DA Ramps Up Efforts to Stop Retail Theft Rings

San Diego County District Attorney Summer Stephan said today that her office took a tough stance early last year against organized retail thieves and is continuing to explore additional ways to hold these criminals accountable amid high-profile ‘smash and grab’ thefts across California.

Today, Stephan and her team met with retailers, business association representatives, retail industry employee representatives, law enforcement and others to discuss the scope of the problem in San Diego County, steps law enforcement is taking to stop and prosecute these crimes and talk about possible future prevention strategies. The meeting was also held to develop a deeper understanding of the issues and possible solutions.

Beginning in 2019, with the passage of California’s Organized Retail Theft Law (PC 490.4), the San Diego DA’s Office began a partnership with the California Highway Patrol’s Organized Retail Theft team of special investigators. Since that time, a number of successful prosecutions have occurred. Crews of thieves coming to San Diego from other parts of the California have been prosecuted in a single case for all crimes they committed against retail stores up and down the state.

“By building strong cases here in San Diego, the message we’re delivering is that if you come to our county to steal, you will be investigated, caught and prosecuted to the fullest extent of the law for all of the thefts you have committed in other counties,” said DA Stephan. “We’ve been a leader in the state when it comes to holding these organized crime rings accountable through enforcing the rule of law and are continuing to fight on behalf of businesses, their employees, customers and the community to be safe and protected from harm in our county.”

In a recent case, two thieves were prosecuted for 42 felony counts of looting, grand theft and burglary for breaking into ULTA Beauty, Nordstrom Rack and other stores during nighttime hours. These thieves caused over $700,000 in loss after destroying locked glass doors. The defendants were prosecuted by the San Diego DA’s Office for crimes occurring in four additional counties.

National retail groups estimate retail theft losses to be in the tens of billions of dollars each year. Locally, San Diego County has not yet seen any of the larger “smash and grab” incidents, but instead thefts are increasingly carried out by organized crews of thieves who are travelling around the state and hitting store after store of whatever they specialize in or whatever is in demand like fragrances, tools and electronics. Law enforcement is arresting some thieves who are San Diego residents but say at least half of them are not local residents and only come to San Diego is to steal.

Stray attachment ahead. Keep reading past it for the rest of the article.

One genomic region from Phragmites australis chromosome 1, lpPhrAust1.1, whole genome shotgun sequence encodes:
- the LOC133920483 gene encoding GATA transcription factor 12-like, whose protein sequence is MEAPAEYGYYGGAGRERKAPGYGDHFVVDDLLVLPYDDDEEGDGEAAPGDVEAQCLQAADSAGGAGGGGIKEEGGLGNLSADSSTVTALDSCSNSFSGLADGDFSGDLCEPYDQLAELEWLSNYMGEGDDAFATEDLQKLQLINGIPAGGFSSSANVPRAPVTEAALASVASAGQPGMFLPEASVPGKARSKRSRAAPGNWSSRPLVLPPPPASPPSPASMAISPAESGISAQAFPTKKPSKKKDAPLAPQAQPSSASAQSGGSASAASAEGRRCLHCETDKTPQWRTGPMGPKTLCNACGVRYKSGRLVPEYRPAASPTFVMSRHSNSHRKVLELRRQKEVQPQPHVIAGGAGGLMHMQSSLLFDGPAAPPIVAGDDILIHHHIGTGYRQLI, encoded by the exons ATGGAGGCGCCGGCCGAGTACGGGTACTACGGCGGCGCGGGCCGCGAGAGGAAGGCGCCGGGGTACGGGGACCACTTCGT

In other cases, robbers hop the counter or enter a pharmacy area to steal prescription medication. Prosecutors also say thieves often strike when stores are open, knowing that sales associates have been directed to leave the crooks alone for safety and liability reasons. With these kinds of robberies on the increase, organized retail theft represents a significant problem in San Diego County.

Another challenge to holding repeat thieves accountable is a change in the law under Prop 47 that says any loss under $950 cannot be charged as a felony no matter how many times the crime is repeated. Currently the law doesn’t distinguish between a person who steals on one occasion and those who steal repeatedly harming small businesses and their employees.

In addition, currently misdemeanor retail theft cases are not bookable offenses and thieves are just issued citations (like a traffic ticket) and told to leave the store. This is due to the need for the jail to allow capacity for serious and violent offenders to address COVID concerns that have been taken advantage of by repeat criminals who have used the zero bail as a vehicle to continue preying on the community.

DA Stephan is also calling on the legislature to restore a key provision of the state’s Retail Theft Law. When the law lapsed recently, the legislature put the law back in place after the shocking images of smash and grab thefts emerged in the media, but without the provision that allows one DA’s Office to combine cases from other counties into one prosecution.
Arresting and prosecuting thieves is important but can’t happen without early reporting from stores. Oftentimes, the crews hit multiple stores per day and the evidence from one store can help prove the thefts in another store. Store video surveillance is particularly valuable, including outside cameras that may capture vehicle information. When arrests are made and property is recovered, police reports are the only way victims can be identified and stolen property returned.